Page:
Just some info:

Please keep in mind that I have lots of time and money invested in this project. Many of the names are family members... some a few (not usually very far) generations down the line. Others are names in my husband's family, brothers-in-laws families and my sons-in-laws families and daughter-in-laws families. Some are related to others in my family tree but not directly to me. All information I have personally gathered. I did not use any information from the Mormon Church's many sites. I have researched everything. Most photos belong to me directly, except the ones that I have given credit too.

My family lines are (note: the * are in my family tree {I still have many to mark.}) Jones, Pugh, Knowles, Prothero, Painter, Owens, Nash, Albright, Watkins, Hall, Edgerton, Willoughby, Draper, Charinsky, Aikin, Moore, Meers, Morgan, DalValley (DalVallee), Monson, Klaman, Breeden, Dora, Russell, Williamson, Arnold, Chism, Siddell, Weindenburner, Gill, Ames, Wallis, Chantos, Keller, Davis, Wilcox, Cox, Pate, Gruber, Palmer, Sullivan, Douthit, West, Butler, Reese, Balsley, Smallcomb and the list goes on.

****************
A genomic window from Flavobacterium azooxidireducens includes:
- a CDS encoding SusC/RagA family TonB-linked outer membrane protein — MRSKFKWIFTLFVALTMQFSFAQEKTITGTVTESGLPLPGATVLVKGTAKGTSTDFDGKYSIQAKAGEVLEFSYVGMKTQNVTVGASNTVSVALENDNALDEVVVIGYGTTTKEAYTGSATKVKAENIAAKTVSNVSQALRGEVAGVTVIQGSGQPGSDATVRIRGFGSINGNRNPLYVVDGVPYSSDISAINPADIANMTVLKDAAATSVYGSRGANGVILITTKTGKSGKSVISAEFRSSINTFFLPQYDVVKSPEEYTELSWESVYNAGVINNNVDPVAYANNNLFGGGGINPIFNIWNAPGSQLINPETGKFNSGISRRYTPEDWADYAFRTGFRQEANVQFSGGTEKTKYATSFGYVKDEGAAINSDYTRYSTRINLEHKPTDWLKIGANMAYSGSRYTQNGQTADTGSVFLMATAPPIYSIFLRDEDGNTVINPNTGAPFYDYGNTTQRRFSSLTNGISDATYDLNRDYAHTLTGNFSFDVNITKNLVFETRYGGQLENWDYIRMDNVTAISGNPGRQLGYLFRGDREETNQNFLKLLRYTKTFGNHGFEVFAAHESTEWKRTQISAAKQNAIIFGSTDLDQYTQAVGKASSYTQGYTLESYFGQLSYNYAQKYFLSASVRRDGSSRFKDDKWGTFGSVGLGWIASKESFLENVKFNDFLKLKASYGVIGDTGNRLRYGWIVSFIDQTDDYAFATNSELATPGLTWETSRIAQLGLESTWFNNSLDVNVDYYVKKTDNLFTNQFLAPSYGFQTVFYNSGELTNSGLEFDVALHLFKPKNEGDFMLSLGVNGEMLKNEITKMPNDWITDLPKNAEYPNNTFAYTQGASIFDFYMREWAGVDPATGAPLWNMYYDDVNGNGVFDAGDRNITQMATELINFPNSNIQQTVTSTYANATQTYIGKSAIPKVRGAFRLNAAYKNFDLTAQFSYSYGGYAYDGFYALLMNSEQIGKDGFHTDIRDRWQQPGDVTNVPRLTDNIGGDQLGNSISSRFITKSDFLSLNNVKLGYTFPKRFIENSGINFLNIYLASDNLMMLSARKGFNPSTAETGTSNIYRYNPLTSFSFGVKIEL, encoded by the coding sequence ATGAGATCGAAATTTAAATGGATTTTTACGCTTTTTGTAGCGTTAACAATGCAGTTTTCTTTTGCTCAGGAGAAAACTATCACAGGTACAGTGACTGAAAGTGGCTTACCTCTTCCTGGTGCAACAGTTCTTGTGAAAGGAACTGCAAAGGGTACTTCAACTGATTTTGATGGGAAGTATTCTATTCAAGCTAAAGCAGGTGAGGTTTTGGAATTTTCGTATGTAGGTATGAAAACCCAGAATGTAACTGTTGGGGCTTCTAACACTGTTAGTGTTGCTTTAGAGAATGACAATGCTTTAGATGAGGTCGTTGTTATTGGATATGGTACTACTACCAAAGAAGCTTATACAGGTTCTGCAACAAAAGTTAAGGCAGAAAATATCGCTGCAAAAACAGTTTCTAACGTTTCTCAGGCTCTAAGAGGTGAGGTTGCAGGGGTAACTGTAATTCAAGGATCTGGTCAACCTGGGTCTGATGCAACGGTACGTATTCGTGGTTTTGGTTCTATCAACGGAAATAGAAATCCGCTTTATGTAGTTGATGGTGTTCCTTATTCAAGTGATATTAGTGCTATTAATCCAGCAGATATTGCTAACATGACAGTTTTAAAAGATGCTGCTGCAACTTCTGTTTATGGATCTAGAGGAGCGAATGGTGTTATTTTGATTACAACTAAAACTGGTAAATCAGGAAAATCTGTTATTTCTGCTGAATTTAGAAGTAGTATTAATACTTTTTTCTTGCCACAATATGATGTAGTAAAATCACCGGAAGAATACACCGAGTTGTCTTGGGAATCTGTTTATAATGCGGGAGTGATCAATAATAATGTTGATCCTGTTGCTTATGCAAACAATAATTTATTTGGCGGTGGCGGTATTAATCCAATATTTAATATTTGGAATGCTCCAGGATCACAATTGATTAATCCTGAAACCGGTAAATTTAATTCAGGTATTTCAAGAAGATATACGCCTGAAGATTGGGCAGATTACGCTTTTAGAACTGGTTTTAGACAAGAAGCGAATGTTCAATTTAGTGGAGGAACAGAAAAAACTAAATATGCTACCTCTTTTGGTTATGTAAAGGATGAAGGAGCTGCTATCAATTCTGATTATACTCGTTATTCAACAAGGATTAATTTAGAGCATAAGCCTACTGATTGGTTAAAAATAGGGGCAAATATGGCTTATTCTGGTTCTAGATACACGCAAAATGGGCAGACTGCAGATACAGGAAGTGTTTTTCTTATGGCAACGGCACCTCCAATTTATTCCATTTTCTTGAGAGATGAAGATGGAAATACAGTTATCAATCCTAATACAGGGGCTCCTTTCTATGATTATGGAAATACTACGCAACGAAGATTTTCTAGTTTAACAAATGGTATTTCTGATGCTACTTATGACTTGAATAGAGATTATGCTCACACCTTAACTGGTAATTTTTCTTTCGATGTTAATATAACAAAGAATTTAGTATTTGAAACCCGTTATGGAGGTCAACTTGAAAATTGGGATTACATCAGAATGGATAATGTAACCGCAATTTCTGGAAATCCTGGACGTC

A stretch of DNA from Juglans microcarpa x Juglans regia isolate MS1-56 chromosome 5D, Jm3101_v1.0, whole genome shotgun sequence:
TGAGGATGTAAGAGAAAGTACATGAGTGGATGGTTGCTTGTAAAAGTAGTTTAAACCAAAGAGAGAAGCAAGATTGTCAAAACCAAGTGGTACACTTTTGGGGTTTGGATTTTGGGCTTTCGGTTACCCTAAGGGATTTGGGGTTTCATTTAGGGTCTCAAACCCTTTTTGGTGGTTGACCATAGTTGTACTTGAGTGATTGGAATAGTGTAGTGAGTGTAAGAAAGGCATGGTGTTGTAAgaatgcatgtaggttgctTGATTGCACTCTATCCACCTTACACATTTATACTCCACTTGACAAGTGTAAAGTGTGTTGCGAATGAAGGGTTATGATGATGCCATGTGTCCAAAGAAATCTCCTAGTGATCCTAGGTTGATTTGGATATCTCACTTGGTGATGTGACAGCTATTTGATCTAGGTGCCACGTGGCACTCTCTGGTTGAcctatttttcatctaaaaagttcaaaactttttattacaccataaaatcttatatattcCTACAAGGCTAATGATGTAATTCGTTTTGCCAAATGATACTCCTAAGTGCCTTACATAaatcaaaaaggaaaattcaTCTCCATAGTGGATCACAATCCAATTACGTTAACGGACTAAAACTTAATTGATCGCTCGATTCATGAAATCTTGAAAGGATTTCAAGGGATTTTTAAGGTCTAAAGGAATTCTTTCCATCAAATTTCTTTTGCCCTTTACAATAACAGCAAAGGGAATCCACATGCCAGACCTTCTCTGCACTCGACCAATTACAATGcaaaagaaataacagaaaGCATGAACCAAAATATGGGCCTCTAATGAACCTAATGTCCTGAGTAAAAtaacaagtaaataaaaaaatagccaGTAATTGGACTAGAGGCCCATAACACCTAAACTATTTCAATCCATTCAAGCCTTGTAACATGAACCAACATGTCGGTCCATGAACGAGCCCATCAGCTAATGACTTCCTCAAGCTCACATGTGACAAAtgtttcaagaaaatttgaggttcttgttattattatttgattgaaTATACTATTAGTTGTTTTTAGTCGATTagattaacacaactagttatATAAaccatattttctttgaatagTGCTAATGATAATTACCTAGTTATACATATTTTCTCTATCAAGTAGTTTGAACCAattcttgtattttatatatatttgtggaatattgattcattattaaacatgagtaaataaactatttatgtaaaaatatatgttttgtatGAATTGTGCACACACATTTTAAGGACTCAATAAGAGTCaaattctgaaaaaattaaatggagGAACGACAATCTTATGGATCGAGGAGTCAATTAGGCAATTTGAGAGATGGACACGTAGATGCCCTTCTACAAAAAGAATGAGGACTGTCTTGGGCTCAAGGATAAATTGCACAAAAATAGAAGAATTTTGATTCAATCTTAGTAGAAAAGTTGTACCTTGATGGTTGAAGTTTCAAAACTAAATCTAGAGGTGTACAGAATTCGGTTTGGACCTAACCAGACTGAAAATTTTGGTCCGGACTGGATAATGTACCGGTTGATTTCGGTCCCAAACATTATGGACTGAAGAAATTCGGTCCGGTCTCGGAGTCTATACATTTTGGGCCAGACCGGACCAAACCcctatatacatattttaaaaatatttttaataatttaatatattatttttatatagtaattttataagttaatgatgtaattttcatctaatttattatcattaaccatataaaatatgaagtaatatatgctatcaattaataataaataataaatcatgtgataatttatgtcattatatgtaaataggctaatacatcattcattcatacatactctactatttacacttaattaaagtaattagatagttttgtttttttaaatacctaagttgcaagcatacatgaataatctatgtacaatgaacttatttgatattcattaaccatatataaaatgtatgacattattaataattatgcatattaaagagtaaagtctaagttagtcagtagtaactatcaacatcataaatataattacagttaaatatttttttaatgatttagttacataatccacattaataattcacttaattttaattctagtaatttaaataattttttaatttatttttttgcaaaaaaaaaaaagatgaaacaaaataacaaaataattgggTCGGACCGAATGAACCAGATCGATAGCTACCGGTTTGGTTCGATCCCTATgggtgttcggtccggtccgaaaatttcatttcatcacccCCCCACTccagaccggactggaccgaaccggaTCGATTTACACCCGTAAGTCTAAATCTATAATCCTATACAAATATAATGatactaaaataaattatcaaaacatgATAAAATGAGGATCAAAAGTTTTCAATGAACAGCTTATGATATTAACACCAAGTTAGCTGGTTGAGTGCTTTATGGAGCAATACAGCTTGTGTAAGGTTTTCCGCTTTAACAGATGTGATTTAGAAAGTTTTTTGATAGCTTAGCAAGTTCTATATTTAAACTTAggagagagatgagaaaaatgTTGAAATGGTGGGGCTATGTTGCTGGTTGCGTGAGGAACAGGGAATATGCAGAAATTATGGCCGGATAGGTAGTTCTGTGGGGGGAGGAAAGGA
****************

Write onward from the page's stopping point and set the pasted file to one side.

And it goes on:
Some folks, on this blog, are friends or friends' parents. Others are individuals that are on the same page as one of my family.

I am willing to do research for others, however I do charge for extensive research and for the cost of research items. To check in some of our local cemetery records they do charge. Birth and Death records also cost. Before I do that search I will require a deposit in my paypal account. Please ask ahead if I will be charged to help you. Also all of the articles I have, I have paid to make copies of .

Give me a Shout-out About Family History

I am not only looking for and posting my own family history, but others that I have found.